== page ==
Speaker 2: Predator-

    Speaker 1: They had time to turn and talk to their teammates to create a tentative definition, and retrieve any examples that they found from the video.

    Marco: Would a scavenger be considered a predator? 'Cause-

    Speaker 6: No, they'd be considered a prey. A predator kills other animals. Prey eats stuff like plants, berries, and nuts.

    Speaker 1: So what was your definition that you guys came up with?

    Speaker 7: A predator eats its prey.

    Speaker 1: So the relationship is something where the predator eats the prey. Okay? And then what was the example? You agree with that definition?

    Speaker 7: Yeah.

    Speaker 1: Okay. And what was the example of that in the video?

    Speaker 7: The hawk wanted to eat the squirrels.

    Marco: So, the predators-

    Speaker 6: So our group, our definition is- [crosstalk 00:03:16]

    Marco: A hunter-

    Speaker 6: Someone who's being, someone who's hunting or being hunted.

    Speaker 8: Since being reintroduced back into Yellowstone in 1995, the wolf has both conquered and competed. Competed, that is, with the reigning king of the park, the great grizzly.

    Marco: Who gets more, who gets more food?

    Speaker 1: Is the meaning of competition?

    Marco: No.

    Speaker 1: What's the meaning of competition? So Marco's changing his mind. It's not who gets more food.

    Speaker 6: It's, what we put down was two animals competing for the same food source.

    Speaker 1: Can we use another word besides compete? 'Cause we were trying to-

    Speaker 6: Fighting.

    Speaker 1: Not use the same part of the word in the definition.

    Speaker 6: Fighting.

    Speaker 1: Fighting. Okay. [crosstalk 00:04:01]

    Fighting. Two animals fighting for what?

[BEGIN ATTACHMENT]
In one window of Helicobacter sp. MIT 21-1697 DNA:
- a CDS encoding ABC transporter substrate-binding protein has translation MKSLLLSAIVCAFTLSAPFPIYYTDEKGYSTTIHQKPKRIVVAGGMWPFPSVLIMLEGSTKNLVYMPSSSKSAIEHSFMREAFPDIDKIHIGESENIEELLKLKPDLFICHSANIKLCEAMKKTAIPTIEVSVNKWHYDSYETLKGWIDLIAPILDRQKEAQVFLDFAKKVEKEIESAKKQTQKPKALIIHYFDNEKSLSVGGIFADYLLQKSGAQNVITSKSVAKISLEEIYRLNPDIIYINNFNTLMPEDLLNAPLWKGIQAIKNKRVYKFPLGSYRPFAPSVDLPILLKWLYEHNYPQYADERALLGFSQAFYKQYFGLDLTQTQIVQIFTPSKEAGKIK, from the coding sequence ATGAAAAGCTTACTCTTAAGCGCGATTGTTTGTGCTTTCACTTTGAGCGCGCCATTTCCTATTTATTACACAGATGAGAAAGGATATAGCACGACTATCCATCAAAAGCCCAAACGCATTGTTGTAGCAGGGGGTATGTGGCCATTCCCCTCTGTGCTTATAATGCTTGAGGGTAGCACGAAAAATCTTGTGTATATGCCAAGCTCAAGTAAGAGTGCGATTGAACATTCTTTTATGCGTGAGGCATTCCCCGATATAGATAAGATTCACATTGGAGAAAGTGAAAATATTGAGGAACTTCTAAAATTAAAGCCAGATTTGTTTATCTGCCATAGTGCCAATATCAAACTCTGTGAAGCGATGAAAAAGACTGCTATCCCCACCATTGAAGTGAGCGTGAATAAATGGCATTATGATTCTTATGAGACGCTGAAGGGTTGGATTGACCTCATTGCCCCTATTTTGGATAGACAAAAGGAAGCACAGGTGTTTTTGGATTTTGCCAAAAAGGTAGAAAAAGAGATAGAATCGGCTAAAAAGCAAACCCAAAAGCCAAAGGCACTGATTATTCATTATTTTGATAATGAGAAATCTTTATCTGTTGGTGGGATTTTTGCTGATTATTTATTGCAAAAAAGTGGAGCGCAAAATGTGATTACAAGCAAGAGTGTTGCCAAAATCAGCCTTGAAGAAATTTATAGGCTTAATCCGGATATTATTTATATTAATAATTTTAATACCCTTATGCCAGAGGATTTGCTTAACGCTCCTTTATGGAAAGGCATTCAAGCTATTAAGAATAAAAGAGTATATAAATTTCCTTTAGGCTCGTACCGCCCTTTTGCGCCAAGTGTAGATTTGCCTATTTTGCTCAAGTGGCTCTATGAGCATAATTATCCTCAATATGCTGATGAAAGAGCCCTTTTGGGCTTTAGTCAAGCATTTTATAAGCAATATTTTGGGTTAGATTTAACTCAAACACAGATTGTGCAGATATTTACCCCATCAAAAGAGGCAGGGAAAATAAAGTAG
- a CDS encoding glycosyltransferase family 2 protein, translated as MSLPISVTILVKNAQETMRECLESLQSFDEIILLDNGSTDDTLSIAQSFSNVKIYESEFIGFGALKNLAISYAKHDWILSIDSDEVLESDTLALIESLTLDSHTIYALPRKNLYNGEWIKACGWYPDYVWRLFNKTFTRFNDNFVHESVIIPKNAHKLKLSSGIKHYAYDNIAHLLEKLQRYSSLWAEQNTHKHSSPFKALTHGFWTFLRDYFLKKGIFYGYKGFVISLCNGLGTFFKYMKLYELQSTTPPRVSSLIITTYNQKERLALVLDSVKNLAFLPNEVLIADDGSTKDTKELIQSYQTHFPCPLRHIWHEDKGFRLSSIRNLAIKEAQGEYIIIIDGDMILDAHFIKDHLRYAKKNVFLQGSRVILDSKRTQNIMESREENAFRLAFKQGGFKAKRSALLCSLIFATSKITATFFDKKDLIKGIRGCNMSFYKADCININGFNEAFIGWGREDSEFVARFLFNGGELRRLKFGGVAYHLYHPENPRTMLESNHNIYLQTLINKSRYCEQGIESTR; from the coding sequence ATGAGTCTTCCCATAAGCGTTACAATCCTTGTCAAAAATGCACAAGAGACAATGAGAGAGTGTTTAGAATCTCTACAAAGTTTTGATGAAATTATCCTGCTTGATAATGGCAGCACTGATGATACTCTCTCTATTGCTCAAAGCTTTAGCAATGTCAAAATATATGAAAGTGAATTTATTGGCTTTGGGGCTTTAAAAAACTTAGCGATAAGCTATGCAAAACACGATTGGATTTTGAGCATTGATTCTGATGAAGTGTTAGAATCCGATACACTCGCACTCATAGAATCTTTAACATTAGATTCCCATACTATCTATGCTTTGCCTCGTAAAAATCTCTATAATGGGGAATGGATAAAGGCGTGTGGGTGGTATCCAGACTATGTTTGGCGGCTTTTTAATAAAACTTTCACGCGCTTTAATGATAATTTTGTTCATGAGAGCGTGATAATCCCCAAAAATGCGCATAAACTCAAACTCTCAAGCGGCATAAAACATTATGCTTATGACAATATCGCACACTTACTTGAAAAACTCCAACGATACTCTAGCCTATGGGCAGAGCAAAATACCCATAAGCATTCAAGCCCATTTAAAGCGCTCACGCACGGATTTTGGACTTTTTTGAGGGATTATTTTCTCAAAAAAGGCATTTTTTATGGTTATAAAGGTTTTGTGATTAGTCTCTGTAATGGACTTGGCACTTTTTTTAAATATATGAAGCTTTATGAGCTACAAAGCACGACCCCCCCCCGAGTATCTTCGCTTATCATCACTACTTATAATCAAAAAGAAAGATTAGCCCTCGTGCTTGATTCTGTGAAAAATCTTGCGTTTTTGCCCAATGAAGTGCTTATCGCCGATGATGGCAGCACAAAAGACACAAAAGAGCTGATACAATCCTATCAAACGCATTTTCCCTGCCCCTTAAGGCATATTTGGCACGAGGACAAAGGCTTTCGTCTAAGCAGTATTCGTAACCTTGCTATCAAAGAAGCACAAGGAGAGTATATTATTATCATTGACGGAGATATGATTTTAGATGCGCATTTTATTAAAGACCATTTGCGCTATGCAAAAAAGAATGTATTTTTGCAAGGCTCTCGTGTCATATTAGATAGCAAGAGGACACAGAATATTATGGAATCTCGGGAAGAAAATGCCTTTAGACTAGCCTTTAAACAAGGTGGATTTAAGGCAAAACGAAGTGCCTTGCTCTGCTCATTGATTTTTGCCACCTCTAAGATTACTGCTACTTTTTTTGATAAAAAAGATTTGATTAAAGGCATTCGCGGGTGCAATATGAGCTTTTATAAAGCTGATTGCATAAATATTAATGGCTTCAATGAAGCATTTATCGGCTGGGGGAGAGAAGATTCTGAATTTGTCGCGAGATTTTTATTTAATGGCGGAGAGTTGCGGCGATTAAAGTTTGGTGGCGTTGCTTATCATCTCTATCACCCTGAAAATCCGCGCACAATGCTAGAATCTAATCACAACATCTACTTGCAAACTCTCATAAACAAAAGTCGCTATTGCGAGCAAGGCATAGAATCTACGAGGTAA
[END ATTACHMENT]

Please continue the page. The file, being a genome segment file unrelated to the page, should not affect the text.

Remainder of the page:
Speaker 6: The same food source.

    Speaker 1: The same food source.

    Good morning, happy Friday.

    So we continued the lesson the next day with more patterns of interactions, and we watched another video on symbiotic relationships.

    Speaker 9: Parasitism benefits one species, while the other is harmed. Like ticks for example.

    Speaker 1: Turn and talk with our teammates about the three specific symbiotic relationships. Commensalism, mutualism, and parasitism.

    Speaker 10: Wait, so mutualism is when one animal [inaudible 00:04:42]?

    Speaker 7: I think so.

    Speaker 1: While walking around observing students, they did have trouble recalling the examples given from the video.

    You don't remember something?

    Speaker 11: I mean I remember the mutualism, I don't-

    Speaker 1: Okay, so which one was mutualism?

    Speaker 11: Mutualism is when one animal helps another. Like when a bird helps a- [crosstalk 00:05:04]

    Speaker 12: Cow taking out the ticks.

    Speaker 1: It was okay that they had trouble figuring out the definitions or the examples because in the next part, the students have another resource to learn the different types of patterns of interactions by reading text.

    You guys are to read on your own quietly first. And then once you're ready at your team, do a new revised definition in that third column. And then, do additional examples you found out from your reading of that pattern of interaction.